Tarana Burke Talked To Villanova, This Is What I Learned
Start writing a post
Politics and Activism

Tarana Burke Talked To Villanova, This Is What I Learned

'me too' isn't a women's movement; it's a survivors's movement

Tarana Burke Talked To Villanova, This Is What I Learned

On Monday, March 26, Villanova University's Office of Student Involvement, Multicultural Student Union and Feminist Society (Feminova) brought Tarana Burke, the founder of the infamous 'me too' movement to campus for an intimate, candid conversation about the purpose of the viral movement and how students could be better allies to survivors of sexual assault. The Villanova Room — Villanova's largest and most used room for speaking events in the Connelly Center — was packed an hour before the event's scheduled start, with students sitting on the floor, standing in the doorway and venturing the different broadcast locations on campus to view the talk in real time, if not in real life. The conversation started with her life story and ventured into the movement as Burke saw it and how we can continue to work to make it intersectional.

'me too' was originally started in 2005, despite the viral hashtag taking off in 2016. The impact has been tremendously positive, with women and men who have survived sexual violence coming forward into the newly defined space to talk about their experiences. From blue collar women to high profile actors, people have come forward in force to stand up to sexual violence and demand a stop. Perhaps one of the most notable survivors who has become an avid supporter of the movement is Rose McGowan, who was one of the first women to come out and name Harvey Weinstein as an abuser. Weinstein is currently awaiting trial in June of 2019 and is confined to his homes in Connecticut and New York via ankle monitor. Burke says the experience of the hashtag going viral has opened her up to the different ways that people are, as she admits to having a sheltered life in the sense that the people who surrounded her were all like-minded. Seeing the different ways that people view the world and react to this movement has led to the need to move homes with her child and hire a security detail due to the number of death threats received. "There are no opposite sides on this, I'm talking about sexual violence and people's bodies being violated, what are you opposing?" Burke says to applause.

Despite the seemingly endless backlash from those who do not wish to understand the movement's core, Burke says that the stories of triumph from women who have been affected by the movement make it all worth it. "I meet a person every day who tells me about being able to talk about their experience," said Burke. "It is worth the amount of triumph that we've had. We have given millions of people safety, space and a sense of community that wasn't there before."

It's no secret that sexual assault is a problem on college campuses everyone. One in five women will be raped at some point in their life as will one in 71 men. This statistic is alarming and terrifying, bringing the reality of sexual violence home. Now, this statistic wasn't news to me: I am familiar with the effects and likelihood of sexual violence on college campus, as are many women and men around me. 'me too' gave survivors a space on the public screen to discuss their experiences and call for an end to sexual violence. Burke offered her opinion on how best to support friends who are survivors of sexual violence. When you get right down to it, what survivors feel is pain, and pain is a universal feeling, although the specificity of that pain is personal. Losing a father has a different effect for different people. Nevertheless, everyone has experienced pain and we all understand pain, grief and trauma. Burke explains that empathy is not about having the same experiences but demonstrating a sense of understanding towards the survivor. She suggests that the best way to support a survivor of sexual violence is to ask them what they need from you, as well as letting the answer be no if they say they don't need anything.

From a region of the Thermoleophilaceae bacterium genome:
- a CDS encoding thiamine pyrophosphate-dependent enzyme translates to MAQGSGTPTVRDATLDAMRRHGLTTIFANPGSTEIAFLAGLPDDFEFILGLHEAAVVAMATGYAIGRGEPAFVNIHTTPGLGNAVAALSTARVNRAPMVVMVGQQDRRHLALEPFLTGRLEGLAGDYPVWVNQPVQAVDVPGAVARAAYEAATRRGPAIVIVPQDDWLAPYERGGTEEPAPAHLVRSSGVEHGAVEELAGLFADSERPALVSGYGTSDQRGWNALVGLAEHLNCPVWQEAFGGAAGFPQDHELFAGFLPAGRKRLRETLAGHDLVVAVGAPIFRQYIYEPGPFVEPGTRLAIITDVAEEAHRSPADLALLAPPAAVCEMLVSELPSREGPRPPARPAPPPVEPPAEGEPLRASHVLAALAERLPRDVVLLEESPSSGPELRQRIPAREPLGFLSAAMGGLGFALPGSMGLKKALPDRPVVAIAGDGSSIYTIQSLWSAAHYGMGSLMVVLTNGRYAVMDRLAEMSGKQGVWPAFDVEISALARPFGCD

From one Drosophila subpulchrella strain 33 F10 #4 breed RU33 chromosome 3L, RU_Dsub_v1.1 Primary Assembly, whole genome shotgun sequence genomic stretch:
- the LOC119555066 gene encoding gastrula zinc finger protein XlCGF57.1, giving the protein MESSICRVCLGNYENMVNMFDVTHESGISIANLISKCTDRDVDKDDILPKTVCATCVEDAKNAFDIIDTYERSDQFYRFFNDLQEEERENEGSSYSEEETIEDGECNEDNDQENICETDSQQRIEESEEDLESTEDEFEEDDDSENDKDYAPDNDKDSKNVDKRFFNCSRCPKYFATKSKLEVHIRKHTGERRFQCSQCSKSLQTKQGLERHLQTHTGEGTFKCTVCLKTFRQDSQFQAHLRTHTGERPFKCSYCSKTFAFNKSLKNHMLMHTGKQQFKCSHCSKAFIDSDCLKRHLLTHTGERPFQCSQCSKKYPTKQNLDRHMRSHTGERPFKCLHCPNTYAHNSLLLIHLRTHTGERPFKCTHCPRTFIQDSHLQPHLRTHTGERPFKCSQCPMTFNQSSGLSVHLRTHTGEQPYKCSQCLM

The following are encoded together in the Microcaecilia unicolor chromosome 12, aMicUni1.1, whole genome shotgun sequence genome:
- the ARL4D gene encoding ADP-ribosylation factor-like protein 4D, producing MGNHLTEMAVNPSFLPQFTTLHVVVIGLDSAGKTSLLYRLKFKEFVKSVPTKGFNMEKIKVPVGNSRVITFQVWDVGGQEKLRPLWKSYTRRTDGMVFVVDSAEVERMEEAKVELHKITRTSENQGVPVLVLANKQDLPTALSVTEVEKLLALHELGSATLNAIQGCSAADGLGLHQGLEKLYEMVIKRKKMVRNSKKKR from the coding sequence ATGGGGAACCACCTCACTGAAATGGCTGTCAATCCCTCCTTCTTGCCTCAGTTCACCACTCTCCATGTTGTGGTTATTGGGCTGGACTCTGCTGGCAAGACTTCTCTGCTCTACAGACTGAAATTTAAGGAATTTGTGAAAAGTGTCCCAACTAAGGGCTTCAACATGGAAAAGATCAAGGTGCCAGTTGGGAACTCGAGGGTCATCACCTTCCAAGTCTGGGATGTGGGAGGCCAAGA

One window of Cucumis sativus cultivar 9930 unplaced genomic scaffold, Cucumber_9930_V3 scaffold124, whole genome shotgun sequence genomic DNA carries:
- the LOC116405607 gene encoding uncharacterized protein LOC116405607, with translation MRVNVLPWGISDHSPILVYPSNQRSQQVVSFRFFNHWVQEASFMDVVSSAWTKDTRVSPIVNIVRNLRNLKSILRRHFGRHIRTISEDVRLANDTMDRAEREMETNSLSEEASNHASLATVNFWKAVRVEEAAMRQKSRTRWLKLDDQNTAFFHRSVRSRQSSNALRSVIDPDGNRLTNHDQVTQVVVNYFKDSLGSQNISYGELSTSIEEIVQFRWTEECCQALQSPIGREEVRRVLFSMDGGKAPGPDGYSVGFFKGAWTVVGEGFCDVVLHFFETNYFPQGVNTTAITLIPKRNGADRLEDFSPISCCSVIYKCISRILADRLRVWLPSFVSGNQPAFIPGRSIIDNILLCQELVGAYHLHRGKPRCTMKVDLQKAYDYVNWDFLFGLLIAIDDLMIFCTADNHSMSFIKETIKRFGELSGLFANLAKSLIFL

At the heart of it, this movement is not about calling out perpetrators but about providing a space for survivors to talk about their experiences. Burke emphasized that this is not a women's movement: it's a survivor's movement. She critiqued the way men are categorized within this movement is either as allies or perpetrators, never as survivors. Our job as allies and survivors is to engage men as allies and survivors and to work together to shift the permeating rape culture. Burke stated about the double standard of rape culture, "two people had sex, only one of them came out a slut. That's interesting." She commented on the role of media telling men they are in danger of being "me tooed," which is absolutely not true. We are all in danger until we change the problematic culture that pits men and women against each other instead of men and women against abusers and rapists. Rape culture effects everyone and is pervasive in our media and our speech, contributing to violence and allowing violence to happen more easily.

With all this in mind, I thought of my own experiences and the way I have thought about sexual violence. The question came to mind: where does forgiveness come into play? Burke explained that forgiveness is a personal thing, however, she believes the first step is forgiveness of yourself. Forgiveness is not prescriptive, and it is not owed to anyone but yourself. If you are a survivor of sexual assault or sexual violence, please be kind to yourself. The 'me too' movement is more than just a hashtag, it's about starting a conversation to end sexual violence and hold perpetrators accountable for their actions. As Burke put it, "I talk about ending sexual violence because I believe sexual violence can end." It can, and we can be the generation to do so. If you or a loved one is a survivor of sexual violence, please seek out service available to you to help you begin the healing process. And, in case my language has been too coded, #metoo.